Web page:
The approach I chose to take was to make the “Custom Range” bookmark have the “Current page” option set so that the user was always returned to the first page in the report if they selected that option. It’s not ideal, but otherwise you would need different “Custom Range” bookmarks per page and it just gets a bit messy.

Logging Parameters for a Paginated Report

If you look at the Power BI audit logs for paginated reports you can see which user ran which report and when, but you cannot see any parameter values. This is by-design since parameter values are considered “customer content” and no content like this is included in the Power BI logs.

But if your company has a requirement to log which parameter values were used when running a report then this is something you will need to build yourself.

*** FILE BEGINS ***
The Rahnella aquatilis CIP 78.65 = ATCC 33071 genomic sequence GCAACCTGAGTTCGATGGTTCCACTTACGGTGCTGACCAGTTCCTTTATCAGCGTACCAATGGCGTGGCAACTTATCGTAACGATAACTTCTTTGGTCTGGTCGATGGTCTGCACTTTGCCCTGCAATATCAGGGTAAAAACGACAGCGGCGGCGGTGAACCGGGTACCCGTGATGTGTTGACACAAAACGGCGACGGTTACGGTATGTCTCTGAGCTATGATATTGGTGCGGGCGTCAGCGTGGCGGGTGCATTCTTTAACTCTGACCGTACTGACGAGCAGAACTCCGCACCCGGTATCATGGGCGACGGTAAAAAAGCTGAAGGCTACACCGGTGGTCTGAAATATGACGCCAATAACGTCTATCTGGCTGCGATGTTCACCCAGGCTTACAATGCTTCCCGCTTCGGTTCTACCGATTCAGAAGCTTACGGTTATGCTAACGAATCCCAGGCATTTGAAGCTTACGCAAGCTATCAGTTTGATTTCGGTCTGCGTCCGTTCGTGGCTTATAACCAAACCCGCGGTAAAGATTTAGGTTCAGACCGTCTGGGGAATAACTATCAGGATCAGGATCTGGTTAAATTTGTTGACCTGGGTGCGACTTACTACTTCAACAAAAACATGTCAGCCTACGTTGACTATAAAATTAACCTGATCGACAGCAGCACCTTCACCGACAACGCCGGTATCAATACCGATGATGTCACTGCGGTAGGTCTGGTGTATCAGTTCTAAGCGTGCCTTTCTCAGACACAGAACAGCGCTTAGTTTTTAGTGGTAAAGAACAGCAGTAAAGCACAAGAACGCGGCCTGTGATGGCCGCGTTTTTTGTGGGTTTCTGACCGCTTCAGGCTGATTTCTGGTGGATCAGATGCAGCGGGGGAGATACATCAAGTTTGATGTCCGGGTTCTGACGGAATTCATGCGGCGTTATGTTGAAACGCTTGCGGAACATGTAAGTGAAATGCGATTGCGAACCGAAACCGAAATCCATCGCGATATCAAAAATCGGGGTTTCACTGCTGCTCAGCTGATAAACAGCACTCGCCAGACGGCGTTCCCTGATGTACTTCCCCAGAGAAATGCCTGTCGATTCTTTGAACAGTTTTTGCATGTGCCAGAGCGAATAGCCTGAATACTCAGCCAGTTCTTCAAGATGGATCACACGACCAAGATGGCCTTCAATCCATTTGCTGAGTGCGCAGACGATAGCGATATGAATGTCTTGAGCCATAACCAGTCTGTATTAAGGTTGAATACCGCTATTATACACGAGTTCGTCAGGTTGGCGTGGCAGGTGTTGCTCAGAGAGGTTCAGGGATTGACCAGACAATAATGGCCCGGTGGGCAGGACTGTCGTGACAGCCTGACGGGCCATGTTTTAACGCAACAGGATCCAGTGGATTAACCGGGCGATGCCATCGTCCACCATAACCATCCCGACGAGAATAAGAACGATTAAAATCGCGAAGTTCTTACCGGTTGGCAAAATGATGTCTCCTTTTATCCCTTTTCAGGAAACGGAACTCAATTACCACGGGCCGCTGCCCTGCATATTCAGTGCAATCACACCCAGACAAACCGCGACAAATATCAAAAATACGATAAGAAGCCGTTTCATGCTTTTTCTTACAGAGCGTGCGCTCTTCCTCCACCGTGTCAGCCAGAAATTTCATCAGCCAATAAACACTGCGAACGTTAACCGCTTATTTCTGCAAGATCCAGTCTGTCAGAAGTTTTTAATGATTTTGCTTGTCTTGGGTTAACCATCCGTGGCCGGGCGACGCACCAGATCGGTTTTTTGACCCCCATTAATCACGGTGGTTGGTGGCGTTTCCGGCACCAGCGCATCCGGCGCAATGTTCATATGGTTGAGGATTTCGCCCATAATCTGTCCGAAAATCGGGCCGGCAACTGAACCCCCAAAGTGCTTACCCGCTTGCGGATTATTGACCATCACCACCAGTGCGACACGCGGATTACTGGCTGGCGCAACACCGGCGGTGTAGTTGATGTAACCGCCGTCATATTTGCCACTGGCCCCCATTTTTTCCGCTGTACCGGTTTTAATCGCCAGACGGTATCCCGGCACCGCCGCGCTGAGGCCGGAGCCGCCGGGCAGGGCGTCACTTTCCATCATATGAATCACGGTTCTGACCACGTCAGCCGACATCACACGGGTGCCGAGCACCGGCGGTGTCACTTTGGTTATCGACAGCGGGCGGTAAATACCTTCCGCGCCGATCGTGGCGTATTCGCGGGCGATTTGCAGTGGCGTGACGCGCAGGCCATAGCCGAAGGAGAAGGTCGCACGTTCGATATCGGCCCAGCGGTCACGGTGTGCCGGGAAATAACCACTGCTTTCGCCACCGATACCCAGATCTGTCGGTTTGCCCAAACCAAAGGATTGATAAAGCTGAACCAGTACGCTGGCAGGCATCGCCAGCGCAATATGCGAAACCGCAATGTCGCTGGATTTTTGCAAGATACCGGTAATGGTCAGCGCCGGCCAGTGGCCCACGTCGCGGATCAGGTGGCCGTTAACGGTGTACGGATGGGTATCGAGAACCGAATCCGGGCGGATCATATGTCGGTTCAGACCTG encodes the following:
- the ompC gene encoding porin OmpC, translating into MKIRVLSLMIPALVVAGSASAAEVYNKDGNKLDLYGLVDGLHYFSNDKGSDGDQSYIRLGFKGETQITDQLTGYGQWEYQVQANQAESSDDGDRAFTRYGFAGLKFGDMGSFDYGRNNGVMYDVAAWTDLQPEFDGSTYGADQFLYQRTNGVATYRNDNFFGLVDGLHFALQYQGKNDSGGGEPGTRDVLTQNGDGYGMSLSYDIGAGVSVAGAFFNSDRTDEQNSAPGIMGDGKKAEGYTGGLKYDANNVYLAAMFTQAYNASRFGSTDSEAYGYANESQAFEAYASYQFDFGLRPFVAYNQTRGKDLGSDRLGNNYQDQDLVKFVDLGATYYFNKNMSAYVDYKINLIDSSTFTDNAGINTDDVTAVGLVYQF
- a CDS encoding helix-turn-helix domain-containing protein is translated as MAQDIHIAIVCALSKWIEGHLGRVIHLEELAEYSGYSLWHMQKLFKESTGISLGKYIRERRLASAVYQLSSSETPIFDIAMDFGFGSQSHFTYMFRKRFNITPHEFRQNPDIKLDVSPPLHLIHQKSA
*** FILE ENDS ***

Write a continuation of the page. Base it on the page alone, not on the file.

One possible way of doing this is to add a dataset to your report which does an insert command or calls a stored procedure to insert a record into a custom audit table.

I did this using Azure SQL and creating the following table:

CREATE TABLE [dbo].[ReportExecutionLog](
	[ReportName] [nvarchar](255) NULL,
	[UserName] [nvarchar](255) NULL,
	[Parameters] [nvarchar](max) NULL,
	[DateTime] [datetime] NULL

And the following Stored Procedure:

CREATE PROC [dbo].[sprInsertLogRecord]( @reportName NVARCHAR(255), 
                                        @userName NVARCHAR(255), 
                                        @params NVARCHAR(MAX))
INSERT INTO [dbo].[ReportExecutionLog]

Then I added a connection to my Azure SQL database in Report Builder and created a new dataset called “Logging” and configured it to call this stored procedure.

Then in the parameters section I set it up to pass in the global ReportName and UserID values